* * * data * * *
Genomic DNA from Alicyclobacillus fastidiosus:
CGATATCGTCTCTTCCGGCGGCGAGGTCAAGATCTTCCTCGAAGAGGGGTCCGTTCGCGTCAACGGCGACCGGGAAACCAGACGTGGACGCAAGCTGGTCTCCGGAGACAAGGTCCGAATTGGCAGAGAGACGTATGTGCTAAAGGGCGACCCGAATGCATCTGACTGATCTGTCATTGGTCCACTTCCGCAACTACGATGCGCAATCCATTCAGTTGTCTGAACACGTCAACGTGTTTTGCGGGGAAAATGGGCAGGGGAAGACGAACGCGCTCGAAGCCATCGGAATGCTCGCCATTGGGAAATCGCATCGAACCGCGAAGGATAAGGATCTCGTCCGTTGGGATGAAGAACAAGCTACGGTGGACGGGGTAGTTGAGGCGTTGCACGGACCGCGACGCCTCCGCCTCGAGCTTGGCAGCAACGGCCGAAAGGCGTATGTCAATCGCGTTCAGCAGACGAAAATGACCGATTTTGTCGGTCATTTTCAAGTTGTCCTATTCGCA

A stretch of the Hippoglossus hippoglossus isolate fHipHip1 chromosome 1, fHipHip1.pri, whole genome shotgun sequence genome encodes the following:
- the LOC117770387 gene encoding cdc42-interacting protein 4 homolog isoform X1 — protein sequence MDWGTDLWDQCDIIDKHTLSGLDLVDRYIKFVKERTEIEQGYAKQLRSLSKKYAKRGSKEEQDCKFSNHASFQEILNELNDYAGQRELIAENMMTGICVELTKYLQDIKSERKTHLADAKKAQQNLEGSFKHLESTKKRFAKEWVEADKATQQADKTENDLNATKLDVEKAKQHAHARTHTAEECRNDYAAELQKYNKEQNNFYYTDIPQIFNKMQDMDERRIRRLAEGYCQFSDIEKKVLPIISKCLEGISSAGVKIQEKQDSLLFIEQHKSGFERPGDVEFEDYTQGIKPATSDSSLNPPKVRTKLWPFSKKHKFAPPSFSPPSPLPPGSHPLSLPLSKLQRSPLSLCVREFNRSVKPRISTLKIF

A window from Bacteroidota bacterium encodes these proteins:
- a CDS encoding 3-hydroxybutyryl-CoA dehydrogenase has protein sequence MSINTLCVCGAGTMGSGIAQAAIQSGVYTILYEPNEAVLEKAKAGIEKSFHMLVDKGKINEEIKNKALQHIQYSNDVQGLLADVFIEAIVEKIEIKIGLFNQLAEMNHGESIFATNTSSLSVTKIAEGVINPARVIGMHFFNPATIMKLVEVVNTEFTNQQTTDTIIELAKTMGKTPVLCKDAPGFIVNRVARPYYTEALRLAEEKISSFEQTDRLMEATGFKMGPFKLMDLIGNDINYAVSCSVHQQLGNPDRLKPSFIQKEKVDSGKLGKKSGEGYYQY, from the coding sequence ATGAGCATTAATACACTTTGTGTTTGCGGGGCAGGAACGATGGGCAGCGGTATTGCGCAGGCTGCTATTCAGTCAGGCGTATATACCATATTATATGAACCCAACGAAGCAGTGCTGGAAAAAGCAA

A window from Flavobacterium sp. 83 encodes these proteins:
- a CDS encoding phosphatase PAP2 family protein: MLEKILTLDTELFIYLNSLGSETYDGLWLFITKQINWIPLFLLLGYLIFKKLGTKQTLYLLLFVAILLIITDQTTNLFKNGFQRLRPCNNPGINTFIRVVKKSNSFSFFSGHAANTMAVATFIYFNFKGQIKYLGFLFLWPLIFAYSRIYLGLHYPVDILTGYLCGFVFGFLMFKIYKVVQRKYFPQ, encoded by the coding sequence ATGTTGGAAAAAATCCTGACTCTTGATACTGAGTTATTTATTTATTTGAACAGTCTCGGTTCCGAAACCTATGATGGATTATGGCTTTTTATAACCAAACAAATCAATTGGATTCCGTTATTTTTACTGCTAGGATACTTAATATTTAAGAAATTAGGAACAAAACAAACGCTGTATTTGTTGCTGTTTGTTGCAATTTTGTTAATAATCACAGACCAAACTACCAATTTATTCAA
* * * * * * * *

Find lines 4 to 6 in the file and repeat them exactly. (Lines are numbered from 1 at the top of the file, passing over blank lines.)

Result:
- the LOC117770387 gene encoding cdc42-interacting protein 4 homolog isoform X1 — protein sequence MDWGTDLWDQCDIIDKHTLSGLDLVDRYIKFVKERTEIEQGYAKQLRSLSKKYAKRGSKEEQDCKFSNHASFQEILNELNDYAGQRELIAENMMTGICVELTKYLQDIKSERKTHLADAKKAQQNLEGSFKHLESTKKRFAKEWVEADKATQQADKTENDLNATKLDVEKAKQHAHARTHTAEECRNDYAAELQKYNKEQNNFYYTDIPQIFNKMQDMDERRIRRLAEGYCQFSDIEKKVLPIISKCLEGISSAGVKIQEKQDSLLFIEQHKSGFERPGDVEFEDYTQGIKPATSDSSLNPPKVRTKLWPFSKKHKFAPPSFSPPSPLPPGSHPLSLPLSKLQRSPLSLCVREFNRSVKPRISTLKIF

A window from Bacteroidota bacterium encodes these proteins:
- a CDS encoding 3-hydroxybutyryl-CoA dehydrogenase has protein sequence MSINTLCVCGAGTMGSGIAQAAIQSGVYTILYEPNEAVLEKAKAGIEKSFHMLVDKGKINEEIKNKALQHIQYSNDVQGLLADVFIEAIVEKIEIKIGLFNQLAEMNHGESIFATNTSSLSVTKIAEGVINPARVIGMHFFNPATIMKLVEVVNTEFTNQQTTDTIIELAKTMGKTPVLCKDAPGFIVNRVARPYYTEALRLAEEKISSFEQTDRLMEATGFKMGPFKLMDLIGNDINYAVSCSVHQQLGNPDRLKPSFIQKEKVDSGKLGKKSGEGYYQY, from the coding sequence ATGAGCATTAATACACTTTGTGTTTGCGGGGCAGGAACGATGGGCAGCGGTATTGCGCAGGCTGCTATTCAGTCAGGCGTATATACCATATTATATGAACCCAACGAAGCAGTGCTGGAAAAAGCAA